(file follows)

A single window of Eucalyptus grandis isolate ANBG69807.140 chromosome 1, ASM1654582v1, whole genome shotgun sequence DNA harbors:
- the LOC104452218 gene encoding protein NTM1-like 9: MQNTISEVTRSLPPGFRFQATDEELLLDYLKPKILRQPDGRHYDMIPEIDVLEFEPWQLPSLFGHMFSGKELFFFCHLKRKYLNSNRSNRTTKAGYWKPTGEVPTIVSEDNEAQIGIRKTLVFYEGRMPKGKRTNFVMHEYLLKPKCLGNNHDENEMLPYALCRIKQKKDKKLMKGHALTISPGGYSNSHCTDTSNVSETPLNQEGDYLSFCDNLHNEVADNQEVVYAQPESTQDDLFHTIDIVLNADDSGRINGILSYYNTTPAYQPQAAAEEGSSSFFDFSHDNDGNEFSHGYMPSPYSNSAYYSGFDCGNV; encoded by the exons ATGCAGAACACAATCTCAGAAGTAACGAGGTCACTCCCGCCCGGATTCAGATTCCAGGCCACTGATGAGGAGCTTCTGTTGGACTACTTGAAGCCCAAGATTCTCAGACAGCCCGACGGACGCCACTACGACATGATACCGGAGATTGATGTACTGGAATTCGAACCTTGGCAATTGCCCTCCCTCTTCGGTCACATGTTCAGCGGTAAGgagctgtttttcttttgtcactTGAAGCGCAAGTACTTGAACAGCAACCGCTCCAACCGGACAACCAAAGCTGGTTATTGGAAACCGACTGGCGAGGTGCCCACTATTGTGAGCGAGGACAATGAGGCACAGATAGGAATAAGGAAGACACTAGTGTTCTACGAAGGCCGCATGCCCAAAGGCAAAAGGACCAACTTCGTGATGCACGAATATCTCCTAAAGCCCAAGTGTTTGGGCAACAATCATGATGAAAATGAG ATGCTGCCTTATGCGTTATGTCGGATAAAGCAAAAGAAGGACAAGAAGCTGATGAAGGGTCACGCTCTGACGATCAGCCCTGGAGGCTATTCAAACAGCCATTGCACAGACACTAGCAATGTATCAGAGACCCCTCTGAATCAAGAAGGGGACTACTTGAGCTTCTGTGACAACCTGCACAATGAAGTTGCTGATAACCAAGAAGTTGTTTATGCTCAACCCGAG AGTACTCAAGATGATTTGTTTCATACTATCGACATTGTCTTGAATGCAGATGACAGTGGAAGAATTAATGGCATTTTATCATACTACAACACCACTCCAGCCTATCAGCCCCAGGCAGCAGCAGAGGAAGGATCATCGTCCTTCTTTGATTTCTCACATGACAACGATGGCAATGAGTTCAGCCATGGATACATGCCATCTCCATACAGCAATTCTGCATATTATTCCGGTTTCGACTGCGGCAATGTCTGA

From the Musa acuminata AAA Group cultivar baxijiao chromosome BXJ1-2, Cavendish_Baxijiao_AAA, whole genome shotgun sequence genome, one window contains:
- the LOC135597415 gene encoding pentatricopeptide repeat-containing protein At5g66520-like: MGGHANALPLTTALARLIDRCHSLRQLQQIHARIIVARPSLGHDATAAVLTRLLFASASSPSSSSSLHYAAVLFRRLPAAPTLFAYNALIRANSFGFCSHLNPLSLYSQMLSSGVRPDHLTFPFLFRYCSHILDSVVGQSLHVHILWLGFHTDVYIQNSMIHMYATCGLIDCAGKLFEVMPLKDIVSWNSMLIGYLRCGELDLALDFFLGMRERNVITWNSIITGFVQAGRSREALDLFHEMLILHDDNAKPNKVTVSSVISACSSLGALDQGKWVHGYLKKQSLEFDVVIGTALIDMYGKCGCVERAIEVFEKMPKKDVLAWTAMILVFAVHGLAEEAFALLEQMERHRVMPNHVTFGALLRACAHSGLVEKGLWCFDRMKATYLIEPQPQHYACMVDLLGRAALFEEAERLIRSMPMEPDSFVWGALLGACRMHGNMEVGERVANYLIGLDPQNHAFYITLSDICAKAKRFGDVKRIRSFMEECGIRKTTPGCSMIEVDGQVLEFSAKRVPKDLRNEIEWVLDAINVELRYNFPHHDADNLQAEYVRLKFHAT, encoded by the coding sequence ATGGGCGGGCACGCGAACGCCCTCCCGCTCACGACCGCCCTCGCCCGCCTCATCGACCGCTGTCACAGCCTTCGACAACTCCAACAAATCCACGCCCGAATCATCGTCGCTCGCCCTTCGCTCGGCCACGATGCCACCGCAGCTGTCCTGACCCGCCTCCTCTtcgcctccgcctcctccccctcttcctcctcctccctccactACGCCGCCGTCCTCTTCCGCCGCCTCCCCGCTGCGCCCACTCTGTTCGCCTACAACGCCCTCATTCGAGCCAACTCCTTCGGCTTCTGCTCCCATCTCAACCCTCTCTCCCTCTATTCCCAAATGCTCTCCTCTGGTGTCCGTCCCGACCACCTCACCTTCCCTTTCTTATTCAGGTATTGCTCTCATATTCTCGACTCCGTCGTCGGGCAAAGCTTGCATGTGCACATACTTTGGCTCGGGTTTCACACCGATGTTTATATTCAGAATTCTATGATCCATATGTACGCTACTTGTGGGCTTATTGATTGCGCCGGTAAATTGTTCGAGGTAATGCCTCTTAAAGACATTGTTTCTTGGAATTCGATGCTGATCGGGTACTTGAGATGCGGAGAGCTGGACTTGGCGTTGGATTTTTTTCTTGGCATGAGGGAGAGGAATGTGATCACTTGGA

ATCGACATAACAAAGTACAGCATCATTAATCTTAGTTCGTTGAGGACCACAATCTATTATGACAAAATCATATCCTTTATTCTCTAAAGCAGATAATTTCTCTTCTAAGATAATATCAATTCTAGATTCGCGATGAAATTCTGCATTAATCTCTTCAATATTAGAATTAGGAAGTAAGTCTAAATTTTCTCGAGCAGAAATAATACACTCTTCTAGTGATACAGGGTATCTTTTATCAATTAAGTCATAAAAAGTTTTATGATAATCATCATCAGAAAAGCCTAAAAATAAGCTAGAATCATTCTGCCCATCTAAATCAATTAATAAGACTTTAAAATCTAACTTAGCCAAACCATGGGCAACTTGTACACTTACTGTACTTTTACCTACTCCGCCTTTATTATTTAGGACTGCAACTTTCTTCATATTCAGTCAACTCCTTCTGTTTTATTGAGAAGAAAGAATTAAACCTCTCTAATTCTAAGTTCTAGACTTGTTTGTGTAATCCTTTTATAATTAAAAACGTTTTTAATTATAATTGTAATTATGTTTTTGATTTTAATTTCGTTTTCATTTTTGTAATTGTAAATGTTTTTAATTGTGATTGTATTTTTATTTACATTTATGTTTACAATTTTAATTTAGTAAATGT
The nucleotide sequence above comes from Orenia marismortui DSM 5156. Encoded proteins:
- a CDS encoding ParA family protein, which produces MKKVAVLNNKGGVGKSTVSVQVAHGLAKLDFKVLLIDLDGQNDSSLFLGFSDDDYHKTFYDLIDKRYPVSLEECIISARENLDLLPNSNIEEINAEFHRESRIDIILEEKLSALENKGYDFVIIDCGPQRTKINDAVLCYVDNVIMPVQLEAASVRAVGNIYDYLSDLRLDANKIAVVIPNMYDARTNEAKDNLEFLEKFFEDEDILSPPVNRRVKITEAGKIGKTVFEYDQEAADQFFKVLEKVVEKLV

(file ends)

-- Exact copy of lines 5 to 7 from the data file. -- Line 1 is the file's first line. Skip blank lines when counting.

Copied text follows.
ATCGACATAACAAAGTACAGCATCATTAATCTTAGTTCGTTGAGGACCACAATCTATTATGACAAAATCATATCCTTTATTCTCTAAAGCAGATAATTTCTCTTCTAAGATAATATCAATTCTAGATTCGCGATGAAATTCTGCATTAATCTCTTCAATATTAGAATTAGGAAGTAAGTCTAAATTTTCTCGAGCAGAAATAATACACTCTTCTAGTGATACAGGGTATCTTTTATCAATTAAGTCATAAAAAGTTTTATGATAATCATCATCAGAAAAGCCTAAAAATAAGCTAGAATCATTCTGCCCATCTAAATCAATTAATAAGACTTTAAAATCTAACTTAGCCAAACCATGGGCAACTTGTACACTTACTGTACTTTTACCTACTCCGCCTTTATTATTTAGGACTGCAACTTTCTTCATATTCAGTCAACTCCTTCTGTTTTATTGAGAAGAAAGAATTAAACCTCTCTAATTCTAAGTTCTAGACTTGTTTGTGTAATCCTTTTATAATTAAAAACGTTTTTAATTATAATTGTAATTATGTTTTTGATTTTAATTTCGTTTTCATTTTTGTAATTGTAAATGTTTTTAATTGTGATTGTATTTTTATTTACATTTATGTTTACAATTTTAATTTAGTAAATGT
The nucleotide sequence above comes from Orenia marismortui DSM 5156. Encoded proteins:
- a CDS encoding ParA family protein, which produces MKKVAVLNNKGGVGKSTVSVQVAHGLAKLDFKVLLIDLDGQNDSSLFLGFSDDDYHKTFYDLIDKRYPVSLEECIISARENLDLLPNSNIEEINAEFHRESRIDIILEEKLSALENKGYDFVIIDCGPQRTKINDAVLCYVDNVIMPVQLEAASVRAVGNIYDYLSDLRLDANKIAVVIPNMYDARTNEAKDNLEFLEKFFEDEDILSPPVNRRVKITEAGKIGKTVFEYDQEAADQFFKVLEKVVEKLV